“We don’t sit in board meetings and discuss Supreme. A lot of people do.”

The two kept in contact and eventually decided to work together. “Byredo reached a level of maturity — this was probably two years ago — so we thought it was a good time, because we had teams and organization and infrastructure to be able to do something interesting. So we put together this idea of the elevator music.”

So, with friendships with the likes of Kanye and Virgil stretching back nine years — which would be near the Fendi internship days — it’s no surprise that Gorham is intimate with the world of streetwear. But that doesn’t mean he wants to ape their business plans.

“We don’t sit in board meetings and discuss Supreme. A lot of people do,” he says. For Gorham, little has changed in building a brand — but there is a key difference, the emergence of virality as currency. “if the stars align just right, then a clip on YouTube of a cat doing something funny, the momentum that the internet can create is beyond anything that everybody’s ever seen. But that doesn’t mean that you can do it,” he says. “Like you can’t make that clip of the cat. Viral wasn’t just the cat — it was the person that saw it, that shared it, it’s a matrix beyond being able to copy a formula.”

Gorham sees this idea of recreating a formula extend beyond fashion and into music. “This relates to street wear. It relates to hip-hop. It relates to a lot of cultural movements. The authenticity becomes the big question in moving forward and, if I have any ambition for this brand, it’s to maintain authenticity in relation to our origin, the products, and the emotion.”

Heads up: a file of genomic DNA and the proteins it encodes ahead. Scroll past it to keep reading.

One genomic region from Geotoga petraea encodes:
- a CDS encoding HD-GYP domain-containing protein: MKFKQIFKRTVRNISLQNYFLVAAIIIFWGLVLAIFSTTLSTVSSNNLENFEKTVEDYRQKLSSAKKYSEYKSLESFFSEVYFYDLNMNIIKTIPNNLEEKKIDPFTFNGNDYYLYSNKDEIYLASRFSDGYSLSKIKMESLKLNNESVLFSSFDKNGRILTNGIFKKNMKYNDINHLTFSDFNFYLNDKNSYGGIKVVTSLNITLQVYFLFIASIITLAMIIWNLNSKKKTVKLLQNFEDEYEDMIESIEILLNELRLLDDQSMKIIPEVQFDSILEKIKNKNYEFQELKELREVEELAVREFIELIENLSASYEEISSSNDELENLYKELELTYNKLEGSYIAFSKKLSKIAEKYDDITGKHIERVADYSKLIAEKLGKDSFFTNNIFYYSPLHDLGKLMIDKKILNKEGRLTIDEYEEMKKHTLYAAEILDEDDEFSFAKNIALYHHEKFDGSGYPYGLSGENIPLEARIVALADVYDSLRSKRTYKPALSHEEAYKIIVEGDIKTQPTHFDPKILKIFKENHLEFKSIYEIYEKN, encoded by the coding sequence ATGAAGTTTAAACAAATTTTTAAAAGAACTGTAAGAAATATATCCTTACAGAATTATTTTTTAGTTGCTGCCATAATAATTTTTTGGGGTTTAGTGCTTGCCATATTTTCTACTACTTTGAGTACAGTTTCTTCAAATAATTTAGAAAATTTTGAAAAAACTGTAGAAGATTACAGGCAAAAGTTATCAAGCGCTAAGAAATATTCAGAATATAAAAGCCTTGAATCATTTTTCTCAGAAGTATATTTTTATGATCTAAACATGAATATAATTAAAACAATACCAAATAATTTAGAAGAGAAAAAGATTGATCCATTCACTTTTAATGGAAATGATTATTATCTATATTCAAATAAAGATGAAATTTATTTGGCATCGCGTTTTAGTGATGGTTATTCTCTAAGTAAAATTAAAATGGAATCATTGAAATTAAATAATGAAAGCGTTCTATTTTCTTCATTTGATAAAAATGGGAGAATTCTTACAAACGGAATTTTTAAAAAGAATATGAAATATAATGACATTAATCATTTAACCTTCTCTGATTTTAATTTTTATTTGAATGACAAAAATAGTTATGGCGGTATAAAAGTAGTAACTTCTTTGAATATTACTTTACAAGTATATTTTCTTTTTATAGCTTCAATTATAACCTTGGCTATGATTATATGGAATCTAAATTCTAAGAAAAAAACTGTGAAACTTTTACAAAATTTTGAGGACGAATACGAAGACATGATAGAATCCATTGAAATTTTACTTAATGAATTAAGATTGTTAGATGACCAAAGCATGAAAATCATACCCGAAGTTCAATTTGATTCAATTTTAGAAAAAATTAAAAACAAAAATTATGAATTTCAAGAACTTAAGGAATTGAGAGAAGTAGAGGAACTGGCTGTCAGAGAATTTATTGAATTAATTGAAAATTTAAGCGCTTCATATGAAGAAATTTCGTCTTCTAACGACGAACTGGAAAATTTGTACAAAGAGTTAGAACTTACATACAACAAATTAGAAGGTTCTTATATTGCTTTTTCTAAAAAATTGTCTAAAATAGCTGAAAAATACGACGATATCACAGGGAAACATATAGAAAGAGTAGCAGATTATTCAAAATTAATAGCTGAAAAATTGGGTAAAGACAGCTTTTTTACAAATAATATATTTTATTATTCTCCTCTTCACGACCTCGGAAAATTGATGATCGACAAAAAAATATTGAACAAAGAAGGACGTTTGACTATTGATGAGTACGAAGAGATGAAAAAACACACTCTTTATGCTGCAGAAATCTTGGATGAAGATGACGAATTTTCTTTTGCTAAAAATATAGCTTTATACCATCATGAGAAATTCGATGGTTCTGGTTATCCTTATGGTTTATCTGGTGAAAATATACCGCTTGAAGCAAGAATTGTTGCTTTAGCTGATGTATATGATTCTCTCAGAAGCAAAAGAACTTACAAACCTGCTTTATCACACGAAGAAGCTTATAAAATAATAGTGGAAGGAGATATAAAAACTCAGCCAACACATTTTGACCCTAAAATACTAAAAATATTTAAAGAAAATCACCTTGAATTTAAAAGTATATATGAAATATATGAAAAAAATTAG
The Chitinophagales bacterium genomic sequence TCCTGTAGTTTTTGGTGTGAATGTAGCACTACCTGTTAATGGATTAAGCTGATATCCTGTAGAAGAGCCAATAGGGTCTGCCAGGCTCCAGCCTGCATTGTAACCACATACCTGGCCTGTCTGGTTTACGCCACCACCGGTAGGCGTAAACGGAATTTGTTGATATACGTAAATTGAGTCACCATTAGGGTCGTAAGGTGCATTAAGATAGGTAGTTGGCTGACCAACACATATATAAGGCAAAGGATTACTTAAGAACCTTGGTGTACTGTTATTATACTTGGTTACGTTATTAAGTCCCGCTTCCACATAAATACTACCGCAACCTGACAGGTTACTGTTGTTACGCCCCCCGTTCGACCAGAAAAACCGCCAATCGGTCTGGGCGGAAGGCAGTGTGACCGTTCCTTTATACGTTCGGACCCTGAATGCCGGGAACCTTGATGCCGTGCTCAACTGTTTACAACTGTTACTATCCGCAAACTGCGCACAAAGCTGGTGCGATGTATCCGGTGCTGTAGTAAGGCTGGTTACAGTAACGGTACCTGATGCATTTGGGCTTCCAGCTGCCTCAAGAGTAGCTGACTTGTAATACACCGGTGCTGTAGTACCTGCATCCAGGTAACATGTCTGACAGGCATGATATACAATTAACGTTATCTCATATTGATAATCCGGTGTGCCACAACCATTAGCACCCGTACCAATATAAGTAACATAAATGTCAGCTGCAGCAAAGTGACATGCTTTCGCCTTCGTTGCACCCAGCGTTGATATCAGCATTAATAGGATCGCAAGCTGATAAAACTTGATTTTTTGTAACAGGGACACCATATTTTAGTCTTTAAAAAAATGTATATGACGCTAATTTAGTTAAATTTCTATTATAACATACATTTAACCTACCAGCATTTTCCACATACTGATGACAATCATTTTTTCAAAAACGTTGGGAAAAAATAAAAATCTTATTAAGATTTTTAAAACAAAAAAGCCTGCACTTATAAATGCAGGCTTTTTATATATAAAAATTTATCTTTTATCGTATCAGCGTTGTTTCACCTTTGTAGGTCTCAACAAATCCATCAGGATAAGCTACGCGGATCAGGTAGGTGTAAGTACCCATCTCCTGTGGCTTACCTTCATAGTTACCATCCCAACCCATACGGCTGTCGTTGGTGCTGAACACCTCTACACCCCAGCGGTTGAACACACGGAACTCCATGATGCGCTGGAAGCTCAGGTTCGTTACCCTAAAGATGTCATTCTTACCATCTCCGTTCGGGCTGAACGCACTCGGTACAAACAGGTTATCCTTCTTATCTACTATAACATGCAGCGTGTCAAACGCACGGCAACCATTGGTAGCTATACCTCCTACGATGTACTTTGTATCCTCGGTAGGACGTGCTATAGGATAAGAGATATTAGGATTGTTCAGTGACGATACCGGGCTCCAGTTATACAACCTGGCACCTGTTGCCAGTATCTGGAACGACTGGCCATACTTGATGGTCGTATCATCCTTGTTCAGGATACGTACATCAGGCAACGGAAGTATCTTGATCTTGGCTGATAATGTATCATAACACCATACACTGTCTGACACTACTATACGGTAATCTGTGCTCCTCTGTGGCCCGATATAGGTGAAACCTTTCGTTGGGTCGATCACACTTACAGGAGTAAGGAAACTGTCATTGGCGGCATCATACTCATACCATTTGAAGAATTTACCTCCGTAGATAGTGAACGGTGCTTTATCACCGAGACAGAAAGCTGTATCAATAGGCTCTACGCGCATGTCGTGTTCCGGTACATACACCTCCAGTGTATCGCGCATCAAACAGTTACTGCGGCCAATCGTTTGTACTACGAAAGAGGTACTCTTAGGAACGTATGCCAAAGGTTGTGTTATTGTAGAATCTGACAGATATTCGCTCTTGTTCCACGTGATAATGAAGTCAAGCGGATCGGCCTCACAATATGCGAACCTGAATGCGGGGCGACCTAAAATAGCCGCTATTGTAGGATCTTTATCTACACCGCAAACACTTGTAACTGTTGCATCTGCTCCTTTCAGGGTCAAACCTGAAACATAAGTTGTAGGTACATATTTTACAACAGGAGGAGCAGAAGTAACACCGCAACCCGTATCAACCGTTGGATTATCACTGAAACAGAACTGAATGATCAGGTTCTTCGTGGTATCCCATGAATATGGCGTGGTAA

And this emotion relates to what’s next, which is somewhat unusual for Byredo. “ I have a pop-up that I’m gonna open in Paris, I haven’t told anyone about really, but it will be a camping store.” The store, which opened on September 29, consists of camping food created with some of the world’s most famous chefs alongside apparel from Our Legacy. “This is another thing that the commercial success kind of allows me to do — super creative projects.” Whether it’s camping, fragrances or luxury bags, it’s clear that Byredo is planning for the future in the best way possible.

Byredo London Store
40 Lexington St
Soho
London
W1F 0LN